Suppose you are unsure if you harbor a negative outlook on life. Spend time analyzing your thoughts; what first comes to mind when encountering new people, places, and situations? How do you feel about daily activities? Are they burdensome? Are they fun or something else? If you are honest with yourself, you will see where you are off balance. Sometimes, you can be positive in one area of life but extremely negative in another. Say you are positive about your workout life but negative about your work life. Be careful; one negative aspect of life can infect the other parts before you even know it. You may have to get another job if you can’t redirect your thoughts about work. Take action of some kind so that you don’t end up feeling negative about other aspects of your life. Be honest about truly bad situations and change them, but don't let negative thoughts that aren’t even real cloud your outlook.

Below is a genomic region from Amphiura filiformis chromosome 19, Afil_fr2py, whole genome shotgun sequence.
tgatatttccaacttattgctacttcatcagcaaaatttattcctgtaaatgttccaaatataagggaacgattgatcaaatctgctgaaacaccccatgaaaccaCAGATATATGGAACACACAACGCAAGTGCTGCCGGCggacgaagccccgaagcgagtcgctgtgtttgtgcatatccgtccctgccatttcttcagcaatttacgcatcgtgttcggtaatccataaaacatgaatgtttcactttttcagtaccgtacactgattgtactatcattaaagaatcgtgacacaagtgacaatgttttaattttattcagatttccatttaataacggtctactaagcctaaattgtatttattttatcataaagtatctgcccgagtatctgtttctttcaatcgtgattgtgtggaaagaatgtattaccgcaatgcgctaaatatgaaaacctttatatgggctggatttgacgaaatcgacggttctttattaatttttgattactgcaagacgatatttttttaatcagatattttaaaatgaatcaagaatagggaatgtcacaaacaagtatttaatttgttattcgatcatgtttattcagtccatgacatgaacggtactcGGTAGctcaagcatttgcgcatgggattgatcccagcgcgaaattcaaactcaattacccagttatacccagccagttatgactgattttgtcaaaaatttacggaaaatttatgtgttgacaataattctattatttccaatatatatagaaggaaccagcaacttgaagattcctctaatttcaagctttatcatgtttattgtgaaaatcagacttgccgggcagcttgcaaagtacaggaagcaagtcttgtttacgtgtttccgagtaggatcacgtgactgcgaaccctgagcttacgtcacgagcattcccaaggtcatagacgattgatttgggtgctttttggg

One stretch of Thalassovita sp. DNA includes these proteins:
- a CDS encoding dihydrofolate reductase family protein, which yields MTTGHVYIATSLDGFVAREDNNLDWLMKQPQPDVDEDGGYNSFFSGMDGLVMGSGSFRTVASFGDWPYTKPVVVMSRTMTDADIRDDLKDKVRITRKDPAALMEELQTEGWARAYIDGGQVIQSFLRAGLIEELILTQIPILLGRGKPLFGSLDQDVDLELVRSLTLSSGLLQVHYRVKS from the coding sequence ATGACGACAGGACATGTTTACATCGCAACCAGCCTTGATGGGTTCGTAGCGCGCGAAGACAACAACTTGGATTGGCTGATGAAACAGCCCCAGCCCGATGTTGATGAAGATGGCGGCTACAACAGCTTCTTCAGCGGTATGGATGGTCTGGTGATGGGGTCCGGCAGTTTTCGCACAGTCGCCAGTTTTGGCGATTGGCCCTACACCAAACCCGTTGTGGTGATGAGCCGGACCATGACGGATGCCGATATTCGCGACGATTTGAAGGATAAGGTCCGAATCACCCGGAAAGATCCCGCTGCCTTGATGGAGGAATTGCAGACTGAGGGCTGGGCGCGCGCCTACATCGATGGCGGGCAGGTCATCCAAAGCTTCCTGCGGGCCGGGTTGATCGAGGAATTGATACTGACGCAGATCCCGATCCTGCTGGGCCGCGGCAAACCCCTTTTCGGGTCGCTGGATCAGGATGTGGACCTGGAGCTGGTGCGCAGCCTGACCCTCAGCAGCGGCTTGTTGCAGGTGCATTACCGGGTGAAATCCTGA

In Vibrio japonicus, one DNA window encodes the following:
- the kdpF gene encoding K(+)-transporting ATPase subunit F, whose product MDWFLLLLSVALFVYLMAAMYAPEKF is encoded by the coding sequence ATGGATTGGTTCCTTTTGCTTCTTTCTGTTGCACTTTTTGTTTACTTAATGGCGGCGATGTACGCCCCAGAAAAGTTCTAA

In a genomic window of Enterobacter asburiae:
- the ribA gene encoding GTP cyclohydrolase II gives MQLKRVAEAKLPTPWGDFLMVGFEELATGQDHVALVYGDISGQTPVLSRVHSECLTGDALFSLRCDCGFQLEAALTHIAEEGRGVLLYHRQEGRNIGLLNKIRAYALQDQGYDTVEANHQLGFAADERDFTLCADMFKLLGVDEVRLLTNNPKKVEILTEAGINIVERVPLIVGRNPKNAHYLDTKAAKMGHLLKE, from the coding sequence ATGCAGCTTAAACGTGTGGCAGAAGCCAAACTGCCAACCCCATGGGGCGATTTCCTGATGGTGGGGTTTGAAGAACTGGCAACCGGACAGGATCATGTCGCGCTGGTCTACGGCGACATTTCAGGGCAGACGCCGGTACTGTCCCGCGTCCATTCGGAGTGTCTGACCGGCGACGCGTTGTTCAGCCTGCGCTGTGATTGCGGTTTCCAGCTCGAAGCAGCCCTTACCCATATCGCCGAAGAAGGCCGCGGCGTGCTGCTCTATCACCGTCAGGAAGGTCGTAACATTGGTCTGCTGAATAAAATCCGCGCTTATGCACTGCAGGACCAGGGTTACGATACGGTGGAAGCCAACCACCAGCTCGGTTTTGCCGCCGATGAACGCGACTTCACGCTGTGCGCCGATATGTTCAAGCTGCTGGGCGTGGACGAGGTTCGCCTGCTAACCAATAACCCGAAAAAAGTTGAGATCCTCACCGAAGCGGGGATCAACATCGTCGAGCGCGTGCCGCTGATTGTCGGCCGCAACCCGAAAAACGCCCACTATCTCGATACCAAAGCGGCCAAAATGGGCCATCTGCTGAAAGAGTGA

Look around at the people you hang out with. Is there a negative vibe? Do you all like to get together to gripe and smack talk, or is it mixed with other things? Did you grow up with someone who thought everything was doom and gloom? Maybe you learned some of your behavior from others or you fell into it because that was the context of the group.

Realize that negative perspectives can be comfort zones. 

Even if it harms your relationships and adds to your unhappiness, you may feel comfortable; it is something known to you. If you were positive, that would be a new space, which might feel scary. Maybe you're worried about what others will think if you change your outlook. My answer is, who cares? You are doing this for you! They will probably appreciate positivity! Being negative keeps people from getting close to you, which is also a safety mechanism. It is a natural protector. Relationships can be scary; they involve vulnerability, which is terrifying for some.